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Ontario Grain Farmer Magazine is the flagship publication of Grain Farmers of Ontario and a source of information for our province’s grain farmers. 

The replant decision


IN ANY GIVEN year, tens of thousands of acres of corn and soybeans might be replanted in Ontario. Farmers do everything they can to make sure all is done correctly at planting time, but frost, flooding, or disease and insect attacks in the days afterward are always a possibility. At that point, growers find themselves in a situation where the option to replant must be seriously considered.




“There are a lot of factors involved and it is always a field-by-field decision,” says Doug Alderman, National Sales Manager at PRIDE Seeds and a Certified Crop Advisor. “I have walked thousands of acres over the years and each situation is a little different. The crop, the weather, the soil conditions have to be looked at carefully every time.”

Alderman says, in the end, farmers (and also perhaps their agronomists) must do their best to weigh all the factors and make that call – to replant or to leave the field as is.

The question of whether the stand is adequate or whether it is likely worth it to replant is complex. ‘Likely’ is an important word to focus on, because there are no guarantees.

Leaving the field as-is may be more cost-effective than replanting in terms of things like additional weed management. In addition, a replanted stand may turn out to be far from perfect. It is a well-established fact that yield potential begins to decline the later in the season that a crop is planted.

“A lot of times the first plant is the best plant,” says Alderman. “And even though things can look bad early on in a field, it is possible that an ‘acceptable’ stand may generate nearly maximum yield potential.” Replanting only part of a field is another option. 
Alderman says that in general terms with all crops, the decision of whether or not to replant comes down to field conditions. “After a flood, for example, with ponding of water, you can’t get into the field until it’s dried up, and then you have to see if the seedling could get through that crust,” he says. “So sometimes you’re not looking at an emerged stand but what is happening in the ground with the seedling, and if there is rot or a crust, no emergence will happen.”

With frost, the ability to bounce back depends on the growth stage, Alderman notes. “Insects can also play a big role in germination and emergence. For example, wireworm is more prevalent in cool, damper soils,” he says. “The longer the seed lays there, the longer it is exposed.”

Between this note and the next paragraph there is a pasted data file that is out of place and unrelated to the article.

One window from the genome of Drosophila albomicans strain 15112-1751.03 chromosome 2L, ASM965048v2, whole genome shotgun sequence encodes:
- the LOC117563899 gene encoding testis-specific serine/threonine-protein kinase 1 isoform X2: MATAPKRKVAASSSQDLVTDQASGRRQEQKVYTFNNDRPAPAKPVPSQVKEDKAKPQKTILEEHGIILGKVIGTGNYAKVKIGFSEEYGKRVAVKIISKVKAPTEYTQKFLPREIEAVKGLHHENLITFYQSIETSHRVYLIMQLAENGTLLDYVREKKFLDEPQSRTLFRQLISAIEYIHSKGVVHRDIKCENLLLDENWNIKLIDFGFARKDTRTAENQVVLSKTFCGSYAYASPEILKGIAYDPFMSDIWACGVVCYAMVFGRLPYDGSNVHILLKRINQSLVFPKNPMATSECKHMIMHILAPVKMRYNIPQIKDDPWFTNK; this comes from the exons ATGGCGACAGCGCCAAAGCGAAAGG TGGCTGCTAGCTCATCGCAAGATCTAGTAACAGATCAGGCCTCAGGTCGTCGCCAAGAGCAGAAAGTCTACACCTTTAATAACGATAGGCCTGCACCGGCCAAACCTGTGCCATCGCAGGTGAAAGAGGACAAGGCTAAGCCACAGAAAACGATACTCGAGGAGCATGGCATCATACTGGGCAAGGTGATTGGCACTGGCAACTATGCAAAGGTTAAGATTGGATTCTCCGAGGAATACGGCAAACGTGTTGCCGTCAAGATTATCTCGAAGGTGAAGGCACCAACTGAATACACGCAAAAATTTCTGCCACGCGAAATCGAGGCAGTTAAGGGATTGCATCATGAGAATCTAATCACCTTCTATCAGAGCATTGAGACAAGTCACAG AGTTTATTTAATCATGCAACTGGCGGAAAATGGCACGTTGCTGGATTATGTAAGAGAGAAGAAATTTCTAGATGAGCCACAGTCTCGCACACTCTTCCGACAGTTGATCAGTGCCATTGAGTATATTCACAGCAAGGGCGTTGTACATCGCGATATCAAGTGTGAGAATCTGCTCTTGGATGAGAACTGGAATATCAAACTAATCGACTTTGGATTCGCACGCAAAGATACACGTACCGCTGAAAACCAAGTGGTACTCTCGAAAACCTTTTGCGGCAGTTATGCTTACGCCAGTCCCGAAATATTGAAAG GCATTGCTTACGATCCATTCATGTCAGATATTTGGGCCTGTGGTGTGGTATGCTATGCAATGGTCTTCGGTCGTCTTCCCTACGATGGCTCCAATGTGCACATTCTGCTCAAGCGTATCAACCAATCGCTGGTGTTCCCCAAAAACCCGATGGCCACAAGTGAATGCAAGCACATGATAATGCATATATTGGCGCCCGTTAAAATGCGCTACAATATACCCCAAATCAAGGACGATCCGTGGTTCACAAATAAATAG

In Ontario, soybeans may be more prone to poor stand establishment than corn. Through their online resources, the Ontario Ministry of Agriculture and Food (OMAF) advises farmers to take their time in assessing a poor soybean stand, since more seedlings are likely to come up. Even fields where there has been 50 percent plant reduction do not need replanting “if plant loss is uniform and the stand is healthy.”

A LOOK AT 2014
This year, we had a “good old-fashioned winter,” Alderman notes. “We’ve had lots of snow cover across Ontario and Quebec and it’s been colder than normal. This means both good and bad things. On the positive side, the cold temperatures should give us less insect pressure and all the snow will give us lots of soil moisture. We may see, however, that fields are wet well into the spring and all the ice on the Great Lakes will mean it will take longer before we see warmer soil temperatures.”

Alderman thinks that due to the cooler and damper soils that are likely to come around planting time, fungicide seed treatments will likely play an important role this year in aiding plant survival.

If you do decide to replant, the initial poor stand must be removed, or it will interfere with yield for the replanted crop. OMAF notes that the ‘graminicide’ herbicides control emerged volunteer corn and annual grassy weeds but offer no residual weed control, and are therefore a good option for killing poor corn stands prior to replanting.


“You do everything you can the right way, the first time around,” Alderman concludes. “Farmers know very well that they only have one real shot at planting. When you have good soil conditions and a good forecast, you plant. To get stand consistency, you set up your planter properly, plant at the right speed and depth, and make sure you have good seed-to-soil contact. The rest is up to Mother Nature. No one can control whether there will be a flood or frost days after planting. Patience is a virtue, but you have to know when to pull the trigger as well.”

The Ontario Corn Replant Calculator was developed by Greg Stewart, Corn Specialist with the Ontario Ministry of Agriculture and Food, and Dr. Dave Hooker and Ken Janovicek both of the Plant Agriculture Department at the University of Guelph. This tool allows growers to input original planting date, potential replant date, seed costs, replanting costs and crop insurance factors to determine if replanting is the most profitable choice.  Visit the website:

The Pioneer corn replant calculator is based on a long-standing chart developed by Dr. Emerson Nafziger of the University of Illinois. It illustrates the effects of planting date and plant population of grain yield for the central Corn Belt, taking into account the current shift to higher populations. Visit the website:

The mobile app of the University of Illinois Corn Replant Calculator developed by Dennis Bowman and Emerson Nafziger is available here: csrec/eb260/category_154.html. •

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